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Scombroid poisoning. Case series of 10 incidents involving 22 patients.
S Afr Med J. 1992 Apr 18; 81(8):427-30.SA

Abstract

Scombroid poisoning is a form of ichthyosarcotoxism caused by the consumption of 'spoiled' fish of the dark meat varieties. It can be considered a mild-to-moderate form of 'food poisoning' and it occurs world-wide. Ten incidents, involving 22 patients, were reported to Tygerberg Hospital Pharmacology and Toxicology Consultation Centre in the first quarter of 1990. Cape yellowtail (Seriola lalandii) was involved in all the cases. The presenting symptoms and signs (in order of frequency) were: skin rash, diarrhoea, palpitations, headache, nausea and abdominal cramps, paraesthesia, an unusual taste sensation and breathing difficulties. The patients responded well to anti-histamines and, in most, the condition resolved within 12-24 hours. Although histamine plays an important role in the pathogenesis of scombroid poisoning, the exact mechanism is still unresolved. The condition should be recognised and not confused with a true seafood allergy. Health workers are urged to alert the authorities when outbreaks of suspected cases of scombroid poisoning are encountered in order to establish the possible cause and to prevent further cases.

Authors+Show Affiliations

Department of Pharmacology, University of Stellenbosch, Parowvallei, CP.No affiliation info availableNo affiliation info availableNo affiliation info availableNo affiliation info availableNo affiliation info available

Pub Type(s)

Journal Article

Language

eng

PubMed ID

1566220

Citation

Müller, G J., et al. "Scombroid Poisoning. Case Series of 10 Incidents Involving 22 Patients." South African Medical Journal = Suid-Afrikaanse Tydskrif Vir Geneeskunde, vol. 81, no. 8, 1992, pp. 427-30.
Müller GJ, Lamprecht JH, Barnes JM, et al. Scombroid poisoning. Case series of 10 incidents involving 22 patients. S Afr Med J. 1992;81(8):427-30.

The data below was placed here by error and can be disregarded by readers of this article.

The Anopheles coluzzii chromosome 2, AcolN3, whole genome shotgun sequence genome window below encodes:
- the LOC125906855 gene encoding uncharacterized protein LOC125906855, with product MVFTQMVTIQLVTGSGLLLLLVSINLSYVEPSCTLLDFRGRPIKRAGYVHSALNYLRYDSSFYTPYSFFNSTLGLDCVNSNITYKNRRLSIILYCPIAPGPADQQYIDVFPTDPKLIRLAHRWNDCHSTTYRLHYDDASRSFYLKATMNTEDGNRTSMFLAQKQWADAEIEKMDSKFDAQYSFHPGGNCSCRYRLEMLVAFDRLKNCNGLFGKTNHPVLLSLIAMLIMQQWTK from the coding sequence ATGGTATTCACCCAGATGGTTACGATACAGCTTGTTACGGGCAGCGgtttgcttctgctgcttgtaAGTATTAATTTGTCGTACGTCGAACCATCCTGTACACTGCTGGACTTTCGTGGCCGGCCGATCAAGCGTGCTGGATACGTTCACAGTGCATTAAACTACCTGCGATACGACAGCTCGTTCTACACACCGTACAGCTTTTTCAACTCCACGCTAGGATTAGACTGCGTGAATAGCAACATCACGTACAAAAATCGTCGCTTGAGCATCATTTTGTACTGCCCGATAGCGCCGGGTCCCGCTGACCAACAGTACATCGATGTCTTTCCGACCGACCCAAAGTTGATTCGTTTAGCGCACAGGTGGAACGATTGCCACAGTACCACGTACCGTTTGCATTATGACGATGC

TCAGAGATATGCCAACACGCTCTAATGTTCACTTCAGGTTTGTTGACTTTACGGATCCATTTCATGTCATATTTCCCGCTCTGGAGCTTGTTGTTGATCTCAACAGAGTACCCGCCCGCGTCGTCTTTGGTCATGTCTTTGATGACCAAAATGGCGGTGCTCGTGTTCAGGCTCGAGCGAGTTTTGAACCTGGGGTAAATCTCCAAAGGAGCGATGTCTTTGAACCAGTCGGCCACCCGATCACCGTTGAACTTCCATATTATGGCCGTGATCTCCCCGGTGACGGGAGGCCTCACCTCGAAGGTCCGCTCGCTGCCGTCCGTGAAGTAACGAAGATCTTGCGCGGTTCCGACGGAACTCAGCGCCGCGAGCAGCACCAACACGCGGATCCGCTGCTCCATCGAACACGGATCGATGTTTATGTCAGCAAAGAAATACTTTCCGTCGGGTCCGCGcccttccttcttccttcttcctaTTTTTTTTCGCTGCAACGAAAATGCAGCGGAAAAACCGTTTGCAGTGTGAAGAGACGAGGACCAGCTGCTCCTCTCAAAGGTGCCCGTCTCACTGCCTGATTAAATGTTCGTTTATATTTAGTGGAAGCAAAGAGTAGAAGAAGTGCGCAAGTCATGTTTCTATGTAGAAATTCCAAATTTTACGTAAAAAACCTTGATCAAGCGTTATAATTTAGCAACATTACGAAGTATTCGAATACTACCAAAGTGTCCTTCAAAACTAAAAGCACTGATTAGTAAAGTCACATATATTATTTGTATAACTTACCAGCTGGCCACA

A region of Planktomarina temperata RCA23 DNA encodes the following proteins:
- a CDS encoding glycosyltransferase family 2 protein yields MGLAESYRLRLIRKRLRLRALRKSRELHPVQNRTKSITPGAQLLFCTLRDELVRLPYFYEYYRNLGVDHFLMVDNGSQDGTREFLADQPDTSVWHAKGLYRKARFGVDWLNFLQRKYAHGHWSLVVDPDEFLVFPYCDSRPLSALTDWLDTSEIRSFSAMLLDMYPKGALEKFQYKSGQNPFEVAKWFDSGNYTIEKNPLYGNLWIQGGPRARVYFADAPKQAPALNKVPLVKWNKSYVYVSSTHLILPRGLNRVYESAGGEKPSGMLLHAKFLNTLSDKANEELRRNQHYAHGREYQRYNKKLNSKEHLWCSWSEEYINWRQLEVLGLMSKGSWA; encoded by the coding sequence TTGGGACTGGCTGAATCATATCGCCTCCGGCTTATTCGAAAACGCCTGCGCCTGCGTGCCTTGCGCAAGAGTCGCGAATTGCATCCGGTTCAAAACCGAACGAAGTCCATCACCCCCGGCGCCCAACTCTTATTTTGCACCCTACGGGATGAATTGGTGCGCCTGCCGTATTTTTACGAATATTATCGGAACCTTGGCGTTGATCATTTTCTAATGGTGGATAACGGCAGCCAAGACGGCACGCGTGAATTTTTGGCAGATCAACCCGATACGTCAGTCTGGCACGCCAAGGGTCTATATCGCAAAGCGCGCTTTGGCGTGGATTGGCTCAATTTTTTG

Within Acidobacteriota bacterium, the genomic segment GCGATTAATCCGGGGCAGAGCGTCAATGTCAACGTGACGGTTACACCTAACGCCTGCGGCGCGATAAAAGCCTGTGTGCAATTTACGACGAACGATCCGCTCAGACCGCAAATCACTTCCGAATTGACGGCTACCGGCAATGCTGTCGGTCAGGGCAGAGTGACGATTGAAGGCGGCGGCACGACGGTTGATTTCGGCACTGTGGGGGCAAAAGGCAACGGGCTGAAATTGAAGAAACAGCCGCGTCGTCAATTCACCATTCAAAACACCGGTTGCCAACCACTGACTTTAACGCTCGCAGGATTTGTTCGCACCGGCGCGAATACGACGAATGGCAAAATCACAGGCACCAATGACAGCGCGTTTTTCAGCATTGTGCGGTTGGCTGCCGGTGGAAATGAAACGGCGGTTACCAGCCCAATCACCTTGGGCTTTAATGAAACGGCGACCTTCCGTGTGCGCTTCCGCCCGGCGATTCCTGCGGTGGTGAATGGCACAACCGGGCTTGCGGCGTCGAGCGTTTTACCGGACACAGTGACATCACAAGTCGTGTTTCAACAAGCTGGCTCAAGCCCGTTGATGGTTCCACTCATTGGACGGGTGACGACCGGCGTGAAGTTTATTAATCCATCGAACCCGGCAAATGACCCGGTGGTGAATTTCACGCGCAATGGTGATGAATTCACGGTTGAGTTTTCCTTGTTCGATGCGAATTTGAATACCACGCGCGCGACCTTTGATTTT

Müller, G. J., Lamprecht, J. H., Barnes, J. M., De Villiers, R. V., Honeth, B. R., & Hoffman, B. A. (1992). Scombroid poisoning. Case series of 10 incidents involving 22 patients. South African Medical Journal = Suid-Afrikaanse Tydskrif Vir Geneeskunde, 81(8), 427-30.
Müller GJ, et al. Scombroid Poisoning. Case Series of 10 Incidents Involving 22 Patients. S Afr Med J. 1992 Apr 18;81(8):427-30. PubMed PMID: 1566220.
* Article titles in AMA citation format should be in sentence-case
TY - JOUR T1 - Scombroid poisoning. Case series of 10 incidents involving 22 patients. AU - Müller,G J, AU - Lamprecht,J H, AU - Barnes,J M, AU - De Villiers,R V, AU - Honeth,B R, AU - Hoffman,B A, PY - 1992/4/18/pubmed PY - 1992/4/18/medline PY - 1992/4/18/entrez SP - 427 EP - 30 JF - South African medical journal = Suid-Afrikaanse tydskrif vir geneeskunde JO - S. Afr. Med. J. VL - 81 IS - 8 N2 - Scombroid poisoning is a form of ichthyosarcotoxism caused by the consumption of 'spoiled' fish of the dark meat varieties. It can be considered a mild-to-moderate form of 'food poisoning' and it occurs world-wide. Ten incidents, involving 22 patients, were reported to Tygerberg Hospital Pharmacology and Toxicology Consultation Centre in the first quarter of 1990. Cape yellowtail (Seriola lalandii) was involved in all the cases. The presenting symptoms and signs (in order of frequency) were: skin rash, diarrhoea, palpitations, headache, nausea and abdominal cramps, paraesthesia, an unusual taste sensation and breathing difficulties. The patients responded well to anti-histamines and, in most, the condition resolved within 12-24 hours. Although histamine plays an important role in the pathogenesis of scombroid poisoning, the exact mechanism is still unresolved. The condition should be recognised and not confused with a true seafood allergy. Health workers are urged to alert the authorities when outbreaks of suspected cases of scombroid poisoning are encountered in order to establish the possible cause and to prevent further cases. SN - 0256-9574 UR - https://www.unboundmedicine.com/medline/citation/1566220/Scombroid_poisoning__Case_series_of_10_incidents_involving_22_patients_ L2 - https://medlineplus.gov/foodborneillness.html DB - PRIME DP - Unbound Medicine ER -